3 minute read 28 Jan 2021
Businesswoman talking to colleague in office

Why companies are considering their options to enter public markets

By Rachel Gerring

EY Americas IPO Leader

IPO readiness and financial accounting advisor. Sounding board for CXOs and entrepreneurs. Transformation guide. Wife and mother of two remarkable daughters.

3 minute read 28 Jan 2021
Related topics IPO EY Private

The expanding popularity of non-traditional approaches to raising capital offers a variety of customized pathways to public markets.

In brief
  • Entrepreneurs’ desire to better control the process and investors’ willingness to embrace change is driving growth in non-traditional approaches.
  • Private companies aren’t required to take a traditional route to the public markets. They create a customized process that suits their long-term strategy.

At a time when so many business activities have been disrupted, companies have continually found ways to raise capital for future growth and expansion.

During our recent Strategic Growth Forum® — held virtually for the first time — my colleague Jackie Kelley welcomed Ashley MacNeill, who leads the Technology Equity Capital Markets Americas group for Morgan Stanley, and Andrea Tarbox, CFO of Live Oak Acquisition Corp. I and II, for a discussion about the expanding and evolving options for going public in 2021 and beyond. It is, they agree, an unprecedented time for innovation in capital markets.

More options for issuers

The growth in non-traditional approaches to raising capital is being driven by two factors: the desire of entrepreneurs to better control the process and investors’ willingness to embrace change. Those two shifts are bringing what used to be considered atypical approaches to capital raises into the mainstream.

For private company founders, pursuing “go-public” strategies such as direct listings and special purpose acquisition companies (SPACs) can provide significant benefits.

SPACs boomed in 2020, and the reasons are obvious: they offer a faster route to market; allow companies to lock in valuations, providing certainty in volatile markets; and permit companies without long histories to provide a forecast of future financials vs. the historical data required in an IPO. Private investment in public equity (PIPE) financing, which often accompanies a SPAC transaction, also allows founders to choose a handful of additional investors who believe in the company’s potential.

Beyond SPACs, direct listings offer lower costs, greater price transparency and no lockup requirements. The new regulations permitting concurrent primary capital raises alongside direct listings serve to broaden the audience for this listing path.

IPOs themselves continue to evolve, as well. For example, companies are increasingly instituting non-traditional lockup periods that better serve the need of existing shareholders. And anchor orders — pre-IPO subscriptions for shares from high visibility institutional investors — are growing in popularity, too, as companies seek to better control who owns large holdings of their stock.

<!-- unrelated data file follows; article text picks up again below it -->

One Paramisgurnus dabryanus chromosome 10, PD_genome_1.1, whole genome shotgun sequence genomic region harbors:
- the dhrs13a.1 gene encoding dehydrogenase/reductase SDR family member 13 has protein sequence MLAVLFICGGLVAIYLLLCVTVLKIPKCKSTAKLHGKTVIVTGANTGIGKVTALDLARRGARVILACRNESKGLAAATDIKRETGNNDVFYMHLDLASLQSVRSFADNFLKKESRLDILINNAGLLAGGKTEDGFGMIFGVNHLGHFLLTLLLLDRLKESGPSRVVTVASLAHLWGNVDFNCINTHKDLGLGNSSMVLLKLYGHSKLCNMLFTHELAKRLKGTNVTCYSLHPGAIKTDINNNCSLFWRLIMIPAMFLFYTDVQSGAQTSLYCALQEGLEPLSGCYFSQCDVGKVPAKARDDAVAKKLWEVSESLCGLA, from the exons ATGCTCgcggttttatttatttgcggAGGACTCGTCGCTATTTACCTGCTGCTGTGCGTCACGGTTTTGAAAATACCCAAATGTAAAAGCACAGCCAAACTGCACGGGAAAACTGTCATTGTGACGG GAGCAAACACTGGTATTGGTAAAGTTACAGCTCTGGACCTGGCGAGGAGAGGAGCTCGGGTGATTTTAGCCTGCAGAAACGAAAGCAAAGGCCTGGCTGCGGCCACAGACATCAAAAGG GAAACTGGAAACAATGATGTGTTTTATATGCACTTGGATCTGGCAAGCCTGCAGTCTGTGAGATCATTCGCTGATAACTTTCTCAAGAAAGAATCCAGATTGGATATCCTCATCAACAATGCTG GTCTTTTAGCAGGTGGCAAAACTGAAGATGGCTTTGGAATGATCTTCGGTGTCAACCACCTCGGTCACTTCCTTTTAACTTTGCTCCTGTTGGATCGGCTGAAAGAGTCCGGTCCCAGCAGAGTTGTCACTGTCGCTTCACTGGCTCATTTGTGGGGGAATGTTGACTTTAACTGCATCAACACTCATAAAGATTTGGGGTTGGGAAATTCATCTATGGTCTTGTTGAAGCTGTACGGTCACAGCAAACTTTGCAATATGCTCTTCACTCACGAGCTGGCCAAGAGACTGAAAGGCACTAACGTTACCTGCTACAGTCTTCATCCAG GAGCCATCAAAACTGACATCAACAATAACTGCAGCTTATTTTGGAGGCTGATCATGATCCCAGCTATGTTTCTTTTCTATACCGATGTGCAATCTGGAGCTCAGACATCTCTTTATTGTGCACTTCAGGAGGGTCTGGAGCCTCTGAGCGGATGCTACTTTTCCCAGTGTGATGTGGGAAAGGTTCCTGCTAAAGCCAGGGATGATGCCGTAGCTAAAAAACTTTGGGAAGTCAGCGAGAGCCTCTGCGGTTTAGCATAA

The evolution of these approaches means that private companies don’t have to follow a traditional route to public markets. They can curate a customized process that best suits their unique financial interests and long-term business strategies.

Is your company ready?

One other lesson came through loud and clear during this recent conversation on the evolution of public markets: regardless of the strategic approach you choose, your organization must still be ready to operate as a publicly held company from day one.

Doing so requires planning, organizational changes and, in many cases, an experienced advisor who can help you prepare properly for any of these paths to market. 

Being ready to be a public company means having:

  • Financial statements and record-keeping processes that facilitate SEC reporting requirements
  • Strong internal controls to ensure the integrity of financial information and other key metrics
  • The organizational structure of a public company, with clear reporting lines and delineated responsibilities, including board governance and committees
  • A strong investor relations function to work with both private and institutional investors

Many privately held firms lack leaders with public company experience who have the skill sets to implement and manage critical large-scale processes such as financial reporting. And while the traditional IPO decision-making process brings these needs into focus, companies involved in other forms of going public, especially SPACs, are often unprepared for the rapid transformation they’ll need to undergo.

Multiple pathways to investment and economic growth

The growth in non-traditional approaches to public markets is exciting. Increasingly, the market recognizes that bespoke offerings, tailored for individual companies, can be just as successful — if not more so — than the old ways of going public. These advancements have helped sustain market enthusiasm despite the challenges of COVID-19, and ultimately they will channel more investments into more companies, in turn spurring innovation and economic growth. And that’s good news for everyone in 2021.

Watch: Evolution of public listing alternatives

Learn how direct listings have become an option for more companies and how SPACs allow companies to highlight future projections.

Watch on-demand

Summary

Learn how the evolution of public market strategies give issuers more bespoke options for raising capital outside of the traditional IPO, including SPACs and direct listings.

About this article

By Rachel Gerring

EY Americas IPO Leader

IPO readiness and financial accounting advisor. Sounding board for CXOs and entrepreneurs. Transformation guide. Wife and mother of two remarkable daughters.

Related topics IPO EY Private